GLENGARRY WINES CENTRAL OTAGO PINOT NOIR 2018

Alvaro Palacios | New arrivals at Glengarry Wines

Just before Christmas, Glengarry Wines landed a container of wines from Spain, which included a selection of wines from Alvaro Palacios.

Alvaro Palacios, Decanter’s Man of the Year 2015 and the recipient of the 2016 Winemakers’ Winemaker Award by the Institute of Masters of Wine and The Drinks Business; an award bestowed upon someone who has made an outstanding contribution to the field of winemaking. The winner is chosen by a panel of winemaking peers, including all winemaking Masters of Wine as well as past winners of the prestigious award. Previous winners include Peter Sisseck of Dominio de Pingus (2011), Peter Gago of Penfolds (2012), Paul Draper of Ridge (2013), the late Anne-Claude Leflaive of Domaine Leflaive (2014) and Egon Müller from Egon Müller Scharzhof (2015).

Palacios, one of nine children (his parents were the owners of Palacios Remondo in Rioja), studied oenology in Bordeaux, while working at Chateau Pétrus under Jean-Pierre Moueix. He could have returned to work for the family business in Rioja, but he chose instead to apply his winemaking knowledge to revive the largely abandoned, ancient vineyards of Priorat. He bought his first vineyard, Finca Dofí, in 1990 and in 1993 he identified a Garnacha vineyard on well-drained schist (planted between 1900 and 1940). Palacios named it L’Ermita and it’s now regarded as the “crown jewel” of the Priorat property. In 1998, Palacios expanded to Bierzo, founding Descendientes de J. Palacios (named after Palacios’ father) with his nephew.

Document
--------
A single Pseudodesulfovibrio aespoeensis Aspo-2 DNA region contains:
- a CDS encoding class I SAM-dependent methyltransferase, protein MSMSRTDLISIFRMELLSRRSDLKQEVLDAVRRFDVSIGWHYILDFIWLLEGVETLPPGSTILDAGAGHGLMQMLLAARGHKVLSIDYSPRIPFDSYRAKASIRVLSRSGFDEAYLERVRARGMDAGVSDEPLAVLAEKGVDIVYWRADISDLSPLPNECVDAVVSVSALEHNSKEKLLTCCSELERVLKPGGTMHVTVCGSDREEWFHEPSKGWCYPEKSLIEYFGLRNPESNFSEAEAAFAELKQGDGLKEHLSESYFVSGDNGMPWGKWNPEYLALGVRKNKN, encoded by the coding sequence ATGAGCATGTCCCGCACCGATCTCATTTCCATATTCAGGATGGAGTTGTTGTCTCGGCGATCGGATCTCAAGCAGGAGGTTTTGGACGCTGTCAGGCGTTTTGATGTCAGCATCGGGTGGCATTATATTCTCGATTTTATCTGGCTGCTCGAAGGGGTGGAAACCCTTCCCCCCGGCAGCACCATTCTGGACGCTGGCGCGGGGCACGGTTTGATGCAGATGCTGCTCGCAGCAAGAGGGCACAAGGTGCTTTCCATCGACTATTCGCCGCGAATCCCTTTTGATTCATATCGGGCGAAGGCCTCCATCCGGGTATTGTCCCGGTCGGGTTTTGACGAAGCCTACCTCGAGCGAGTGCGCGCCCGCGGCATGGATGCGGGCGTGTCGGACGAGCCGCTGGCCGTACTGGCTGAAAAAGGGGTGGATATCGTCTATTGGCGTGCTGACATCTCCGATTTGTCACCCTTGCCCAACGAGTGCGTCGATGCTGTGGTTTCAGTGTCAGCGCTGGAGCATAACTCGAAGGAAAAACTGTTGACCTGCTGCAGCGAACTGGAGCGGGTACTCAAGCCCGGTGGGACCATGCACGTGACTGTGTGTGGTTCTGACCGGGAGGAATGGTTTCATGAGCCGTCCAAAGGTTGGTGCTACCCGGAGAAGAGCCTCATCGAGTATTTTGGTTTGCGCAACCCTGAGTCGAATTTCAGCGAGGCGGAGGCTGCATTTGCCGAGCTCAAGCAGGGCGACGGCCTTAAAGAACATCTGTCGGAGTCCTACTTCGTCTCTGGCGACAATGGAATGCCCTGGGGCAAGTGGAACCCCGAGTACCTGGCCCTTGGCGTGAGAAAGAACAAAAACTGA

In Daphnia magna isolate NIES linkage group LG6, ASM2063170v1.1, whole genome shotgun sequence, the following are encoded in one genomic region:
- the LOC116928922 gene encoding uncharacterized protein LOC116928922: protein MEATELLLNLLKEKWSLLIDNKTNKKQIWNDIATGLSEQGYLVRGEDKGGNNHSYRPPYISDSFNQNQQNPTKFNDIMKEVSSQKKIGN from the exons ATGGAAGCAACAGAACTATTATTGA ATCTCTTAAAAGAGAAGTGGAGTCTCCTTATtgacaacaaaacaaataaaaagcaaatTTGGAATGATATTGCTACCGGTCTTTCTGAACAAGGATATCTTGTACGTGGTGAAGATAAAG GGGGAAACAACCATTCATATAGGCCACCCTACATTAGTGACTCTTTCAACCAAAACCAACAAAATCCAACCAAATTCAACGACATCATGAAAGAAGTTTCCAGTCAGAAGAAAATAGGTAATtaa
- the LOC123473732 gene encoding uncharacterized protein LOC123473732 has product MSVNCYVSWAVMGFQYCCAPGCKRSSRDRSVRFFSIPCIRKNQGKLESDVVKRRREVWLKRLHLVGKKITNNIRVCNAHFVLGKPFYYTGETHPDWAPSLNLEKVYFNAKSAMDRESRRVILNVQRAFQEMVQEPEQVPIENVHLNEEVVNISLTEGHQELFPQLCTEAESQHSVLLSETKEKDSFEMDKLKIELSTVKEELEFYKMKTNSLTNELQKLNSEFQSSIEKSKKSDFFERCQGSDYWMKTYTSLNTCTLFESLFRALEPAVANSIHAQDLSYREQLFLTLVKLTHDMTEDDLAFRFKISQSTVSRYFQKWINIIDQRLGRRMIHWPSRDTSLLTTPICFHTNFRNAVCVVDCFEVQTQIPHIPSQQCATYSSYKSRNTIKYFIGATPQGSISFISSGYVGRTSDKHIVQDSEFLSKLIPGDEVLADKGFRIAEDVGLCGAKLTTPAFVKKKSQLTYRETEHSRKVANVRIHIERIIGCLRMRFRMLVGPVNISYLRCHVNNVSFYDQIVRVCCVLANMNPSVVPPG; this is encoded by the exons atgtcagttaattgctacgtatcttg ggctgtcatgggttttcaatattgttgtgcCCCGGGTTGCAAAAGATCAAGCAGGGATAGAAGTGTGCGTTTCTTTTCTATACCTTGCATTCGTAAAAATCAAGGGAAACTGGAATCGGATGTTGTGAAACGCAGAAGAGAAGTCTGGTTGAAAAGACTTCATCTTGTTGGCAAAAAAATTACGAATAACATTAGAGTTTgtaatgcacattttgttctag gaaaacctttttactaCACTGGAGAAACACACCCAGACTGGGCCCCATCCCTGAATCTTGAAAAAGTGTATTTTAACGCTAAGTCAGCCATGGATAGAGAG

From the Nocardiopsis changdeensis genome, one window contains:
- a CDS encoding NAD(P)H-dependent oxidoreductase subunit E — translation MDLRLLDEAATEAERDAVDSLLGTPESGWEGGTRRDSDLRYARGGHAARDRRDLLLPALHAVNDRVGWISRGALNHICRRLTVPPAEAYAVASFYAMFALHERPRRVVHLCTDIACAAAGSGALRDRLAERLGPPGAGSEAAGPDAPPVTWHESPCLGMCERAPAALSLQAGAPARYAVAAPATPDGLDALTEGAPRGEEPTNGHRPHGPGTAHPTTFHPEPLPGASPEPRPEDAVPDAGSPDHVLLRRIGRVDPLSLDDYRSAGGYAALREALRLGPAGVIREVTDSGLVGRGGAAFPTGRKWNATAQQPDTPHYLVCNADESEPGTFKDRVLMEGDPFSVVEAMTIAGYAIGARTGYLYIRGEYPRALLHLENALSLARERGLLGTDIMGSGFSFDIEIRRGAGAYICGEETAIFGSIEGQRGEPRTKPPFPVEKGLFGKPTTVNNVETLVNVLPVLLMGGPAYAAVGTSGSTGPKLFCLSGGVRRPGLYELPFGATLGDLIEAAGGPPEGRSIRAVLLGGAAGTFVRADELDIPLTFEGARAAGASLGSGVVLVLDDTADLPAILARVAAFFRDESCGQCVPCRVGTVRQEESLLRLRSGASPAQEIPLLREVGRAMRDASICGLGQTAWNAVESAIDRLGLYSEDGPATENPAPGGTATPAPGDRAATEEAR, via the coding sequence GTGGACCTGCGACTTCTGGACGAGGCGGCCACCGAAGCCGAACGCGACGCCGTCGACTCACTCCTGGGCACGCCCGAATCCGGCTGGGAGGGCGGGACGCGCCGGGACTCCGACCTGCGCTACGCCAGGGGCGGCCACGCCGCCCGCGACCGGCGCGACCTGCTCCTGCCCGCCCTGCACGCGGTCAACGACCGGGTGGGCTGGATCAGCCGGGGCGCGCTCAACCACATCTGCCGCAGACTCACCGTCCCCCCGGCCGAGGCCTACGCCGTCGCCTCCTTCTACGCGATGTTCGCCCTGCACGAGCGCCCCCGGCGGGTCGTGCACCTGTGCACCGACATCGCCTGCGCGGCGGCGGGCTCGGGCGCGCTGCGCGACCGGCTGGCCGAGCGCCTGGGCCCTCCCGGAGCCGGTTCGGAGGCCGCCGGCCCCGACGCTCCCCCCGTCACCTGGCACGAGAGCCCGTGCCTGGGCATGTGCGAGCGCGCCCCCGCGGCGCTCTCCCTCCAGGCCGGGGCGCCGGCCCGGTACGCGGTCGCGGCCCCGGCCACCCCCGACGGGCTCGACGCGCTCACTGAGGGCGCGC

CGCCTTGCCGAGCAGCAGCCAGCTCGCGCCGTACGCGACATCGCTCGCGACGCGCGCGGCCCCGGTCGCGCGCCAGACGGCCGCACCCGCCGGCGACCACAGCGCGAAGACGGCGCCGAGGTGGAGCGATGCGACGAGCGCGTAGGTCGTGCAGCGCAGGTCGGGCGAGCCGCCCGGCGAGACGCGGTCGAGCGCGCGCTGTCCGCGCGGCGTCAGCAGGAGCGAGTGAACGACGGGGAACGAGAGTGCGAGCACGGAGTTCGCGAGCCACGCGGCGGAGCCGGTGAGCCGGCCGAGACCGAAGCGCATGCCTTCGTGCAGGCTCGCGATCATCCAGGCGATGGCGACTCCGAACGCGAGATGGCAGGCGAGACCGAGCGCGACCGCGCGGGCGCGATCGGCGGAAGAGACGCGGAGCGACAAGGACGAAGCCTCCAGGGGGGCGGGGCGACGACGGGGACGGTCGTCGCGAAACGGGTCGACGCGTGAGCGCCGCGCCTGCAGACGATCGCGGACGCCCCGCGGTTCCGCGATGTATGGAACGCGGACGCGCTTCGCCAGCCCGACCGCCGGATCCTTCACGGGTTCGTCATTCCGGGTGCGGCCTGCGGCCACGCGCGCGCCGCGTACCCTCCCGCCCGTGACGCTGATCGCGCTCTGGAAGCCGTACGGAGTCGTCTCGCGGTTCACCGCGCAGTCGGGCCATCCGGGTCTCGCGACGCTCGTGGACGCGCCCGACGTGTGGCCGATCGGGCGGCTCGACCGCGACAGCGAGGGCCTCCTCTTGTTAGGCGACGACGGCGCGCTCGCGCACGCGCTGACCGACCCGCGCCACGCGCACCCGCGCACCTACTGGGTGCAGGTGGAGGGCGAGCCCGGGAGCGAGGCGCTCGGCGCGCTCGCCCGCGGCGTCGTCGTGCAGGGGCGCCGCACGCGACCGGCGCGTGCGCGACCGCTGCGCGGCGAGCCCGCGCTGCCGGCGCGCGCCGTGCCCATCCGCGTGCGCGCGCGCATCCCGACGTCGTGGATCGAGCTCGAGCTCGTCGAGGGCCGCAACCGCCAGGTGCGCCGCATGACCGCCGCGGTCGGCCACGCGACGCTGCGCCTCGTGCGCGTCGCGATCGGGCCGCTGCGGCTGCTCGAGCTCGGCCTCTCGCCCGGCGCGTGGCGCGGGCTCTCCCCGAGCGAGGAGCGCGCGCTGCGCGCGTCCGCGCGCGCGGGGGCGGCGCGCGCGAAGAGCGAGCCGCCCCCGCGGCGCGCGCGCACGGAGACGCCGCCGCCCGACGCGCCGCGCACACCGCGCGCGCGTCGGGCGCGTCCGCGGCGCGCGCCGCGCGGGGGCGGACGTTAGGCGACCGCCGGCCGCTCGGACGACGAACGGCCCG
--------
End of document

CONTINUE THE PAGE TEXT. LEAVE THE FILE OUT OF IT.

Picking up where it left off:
Amongst the selection are two new wines from Alvaro: a new Rioja and Priorat, both made in tiny quantities; we are delighted to have these rare gems here. As Glengarry Wines have all wines on sale this month, these are included, though I must say, I wish they were not, as it seems incredulous to be selling these wines in a sale.

DESCENDIENTES DE J PALACIOS PETALOS 2015

The small plots of old Mencia vines clinging to their slopes produce an intense floral nose that casts a lush veil over the savoury characters lying beneath. Earthy notes and vibrant acidity give way to round, luscious fruit. A seductive, early-drinking style.

Now $25.99

ALVARO PALACIOS CAMINS DEL PRIORAT 2016

Now predominatly Garnacha, a direction that Alvaro is looking to take for his Priorat wines. 35% Garnacha, 25% Cariñena, 15% Cabernet Sauvignon, 15% Syrah, 10% Merlot, aged in French oak barrels and bottled unfiltered. Dense plum and berry aromas are embellished by notes of spice and pepper. The ripe fruit flavours, oak and tannins are beautifully integrated and enhanced by a silky, savoury texture. Delicious, long flavoured, very approachable. This is the entry level wine for Alvaro’s range in Priorat, a great place to start.

Now $25.99

ALVARO PALACIOS LES AUBAGUETES 2015 DOCa